I say thank you, Abby, for the time you spent on your research of the KETO diet. I have been wondering what all that fat intake of the KETO diet would do to your liver. It can’t be healthy! But hey, it’s a matter of preference I guess. I prefer to be healthy. Okay, I’m not obese, I’m 5’1″ with 38 lbs. According to what I’ve read online and what my health insurance says, I need to lose about 15 lbs. I’m 60 years old — so, nah– probably not happening. I may be old, but active (walking 5 miles each day, doing one workout video on Grokker daily, gardening, hiking, kayaking). I want to lose enough weight to feel better (less arthritic) when I roll my butt out of bed in the morning, but I don’t want to deprive myself from the fun of eating. I don’t do fast or fat foods. I love cooking and eating healthy (like greens and everything veggie and beans and healthy grains like quinoa, freekeh, farro, black rice) and I like my beer of and on. I can do without sweets, but I do crave cheese. Take the “likes” away, and I get grouchy. I was trying to go with a low carb diet years ago, but the brain farts that came with it where just too pronounced. My body needs carbs! As long as they’re healthy carbs, I’ll be ok. I stay away from white bread and packaged, processed foods. I cook mostly low sodium and going out to eat is a special occasion. But I do count calories overall. I started logging my food intake on http://www.cronometer.com and that has helped a lot. I can create my own recipes, incorporate them into other recipes, and it gives me an overview of all the nutrients I consumed – both for the whole day or by each food item. I can tell how many calories or sodium is in each of my recipes. When I first started logging stuff on their website, I ran across the setting for “KETO diet”, but after I saw that it required to only eat 100 mg of carbs, I clicked off that one really fast. You get more than that from 1 glass of Porter! I love dark beer and good food. Real food, not pre-packaged powders or bla-tasting boxed food. I want fresh garlic, sumac, harissa. I want spice and texture. And low fat in most foods. If I want fat, I eat real cheese like goat cheddar. But that’s a treat. As long as I stick to my rule of eating at least 500 cal less than I burn, I’m ok with losing weight slowly. I want to be healthy first. So yeah, it’s a matter of preference. And patience. 🙂 To those of you who love Keto, cause it’s fast and it works for you, by all means: stay on it! It’s your body. My body runs better with a balanced diet. And that’s my 5 cents worth. 🙂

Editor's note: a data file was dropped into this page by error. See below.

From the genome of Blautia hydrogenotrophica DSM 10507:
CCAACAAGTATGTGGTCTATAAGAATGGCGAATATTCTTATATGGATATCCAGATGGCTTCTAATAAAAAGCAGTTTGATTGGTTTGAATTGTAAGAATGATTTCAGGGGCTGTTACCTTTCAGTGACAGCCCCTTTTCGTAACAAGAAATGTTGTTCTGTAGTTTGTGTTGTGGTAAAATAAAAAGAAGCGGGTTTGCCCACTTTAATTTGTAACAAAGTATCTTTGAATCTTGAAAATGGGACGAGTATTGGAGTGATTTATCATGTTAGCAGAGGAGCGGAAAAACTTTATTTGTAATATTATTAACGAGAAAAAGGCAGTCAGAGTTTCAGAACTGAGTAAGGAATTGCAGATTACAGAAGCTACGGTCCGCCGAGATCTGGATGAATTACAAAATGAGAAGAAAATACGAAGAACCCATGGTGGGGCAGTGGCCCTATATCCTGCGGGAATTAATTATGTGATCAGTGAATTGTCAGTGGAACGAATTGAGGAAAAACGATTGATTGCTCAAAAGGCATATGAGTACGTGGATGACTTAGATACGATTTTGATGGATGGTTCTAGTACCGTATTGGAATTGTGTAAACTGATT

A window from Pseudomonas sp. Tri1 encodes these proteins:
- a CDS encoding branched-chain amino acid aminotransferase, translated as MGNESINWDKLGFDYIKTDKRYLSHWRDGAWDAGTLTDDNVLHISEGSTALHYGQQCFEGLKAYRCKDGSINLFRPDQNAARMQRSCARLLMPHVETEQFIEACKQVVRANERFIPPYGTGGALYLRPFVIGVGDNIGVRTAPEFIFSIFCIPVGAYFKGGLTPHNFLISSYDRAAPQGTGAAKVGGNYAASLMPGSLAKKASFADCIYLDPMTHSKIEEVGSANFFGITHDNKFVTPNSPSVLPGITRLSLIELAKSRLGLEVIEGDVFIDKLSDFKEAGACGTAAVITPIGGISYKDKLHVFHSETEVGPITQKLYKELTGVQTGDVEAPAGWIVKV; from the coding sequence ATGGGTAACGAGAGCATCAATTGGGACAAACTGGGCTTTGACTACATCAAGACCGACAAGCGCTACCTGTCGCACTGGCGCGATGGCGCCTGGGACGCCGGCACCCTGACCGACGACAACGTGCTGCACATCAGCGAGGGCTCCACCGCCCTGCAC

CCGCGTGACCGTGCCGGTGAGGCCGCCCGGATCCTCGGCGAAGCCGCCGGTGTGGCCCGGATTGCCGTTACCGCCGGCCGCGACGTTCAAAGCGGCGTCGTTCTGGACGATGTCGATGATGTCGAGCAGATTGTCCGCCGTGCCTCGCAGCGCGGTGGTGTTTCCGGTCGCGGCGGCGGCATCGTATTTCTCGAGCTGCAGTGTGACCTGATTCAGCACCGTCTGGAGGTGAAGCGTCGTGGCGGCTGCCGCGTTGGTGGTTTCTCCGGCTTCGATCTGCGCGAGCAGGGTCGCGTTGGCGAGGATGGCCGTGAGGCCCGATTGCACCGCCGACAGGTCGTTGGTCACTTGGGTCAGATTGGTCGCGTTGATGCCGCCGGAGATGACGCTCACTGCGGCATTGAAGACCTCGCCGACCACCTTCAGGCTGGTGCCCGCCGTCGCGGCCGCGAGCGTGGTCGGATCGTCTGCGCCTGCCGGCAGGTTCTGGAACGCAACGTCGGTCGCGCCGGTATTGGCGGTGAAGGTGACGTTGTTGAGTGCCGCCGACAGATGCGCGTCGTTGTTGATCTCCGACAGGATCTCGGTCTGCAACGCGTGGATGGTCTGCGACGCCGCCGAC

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Next up is The Ketogenic Cookbook by Jimmy Moore and Maria Emmerich. This is another great resource for anyone on a keto diet. It has over 200 recipes, beautiful photography, and features good, simple food. The large number of recipes will ensure that you will never be stumped when deciding what to make. The Ketogenic Cookbook is a near encyclopedia from some of the best writers in the world of ketogenic diets. They understand the need to offer legible, understandable meal options for those who may not be too familiar with the diet. This is why it is such a great resource for beginners to the keto diet.
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It is now a mainstream dietary regime used wih the intent to reduce weight as it is safe for most people, but one should be especially aware of going ketogenic if one takes diabetes medicine, medication for high blood pressure or is breastfeeding. Typical foods include cheese, eggs, fish and seafood, natural fats, meet, vegetables that grow above ground. The key to maintaining the diet is low carb intake - usually with the goal of eating less than 50 grams or even less than 20 grams of carbohydrates per day. The fewer the carbs, the better, usually. Things to avoid include: fruit, potatoes, pasta, beer, bread, soda, chocolate, candy, donuts, etc.